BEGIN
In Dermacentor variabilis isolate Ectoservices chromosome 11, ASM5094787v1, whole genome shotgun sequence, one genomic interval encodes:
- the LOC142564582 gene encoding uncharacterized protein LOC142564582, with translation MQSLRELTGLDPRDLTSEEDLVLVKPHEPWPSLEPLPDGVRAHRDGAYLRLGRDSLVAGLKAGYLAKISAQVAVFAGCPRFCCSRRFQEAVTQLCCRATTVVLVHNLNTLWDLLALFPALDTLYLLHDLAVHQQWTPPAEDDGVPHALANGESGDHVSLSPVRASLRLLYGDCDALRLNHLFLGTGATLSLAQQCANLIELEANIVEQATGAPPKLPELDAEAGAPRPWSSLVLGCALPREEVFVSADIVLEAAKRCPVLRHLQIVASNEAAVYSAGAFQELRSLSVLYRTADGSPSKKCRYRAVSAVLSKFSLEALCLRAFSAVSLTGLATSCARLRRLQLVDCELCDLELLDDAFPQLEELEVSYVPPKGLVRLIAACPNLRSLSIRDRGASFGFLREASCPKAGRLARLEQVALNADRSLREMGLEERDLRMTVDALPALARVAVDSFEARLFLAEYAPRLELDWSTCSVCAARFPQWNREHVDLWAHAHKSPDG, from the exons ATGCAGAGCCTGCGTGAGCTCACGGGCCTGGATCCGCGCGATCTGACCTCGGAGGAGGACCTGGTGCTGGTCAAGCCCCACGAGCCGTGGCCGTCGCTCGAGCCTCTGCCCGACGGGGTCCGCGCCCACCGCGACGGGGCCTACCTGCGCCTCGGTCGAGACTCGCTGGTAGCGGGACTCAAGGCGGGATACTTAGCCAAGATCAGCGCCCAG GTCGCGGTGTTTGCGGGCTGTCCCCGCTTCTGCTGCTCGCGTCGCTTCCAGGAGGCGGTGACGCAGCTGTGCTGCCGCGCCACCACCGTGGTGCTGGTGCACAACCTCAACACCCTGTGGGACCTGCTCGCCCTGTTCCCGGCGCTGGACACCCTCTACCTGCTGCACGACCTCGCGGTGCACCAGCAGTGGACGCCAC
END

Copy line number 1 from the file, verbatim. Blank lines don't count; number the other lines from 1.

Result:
In Dermacentor variabilis isolate Ectoservices chromosome 11, ASM5094787v1, whole genome shotgun sequence, one genomic interval encodes: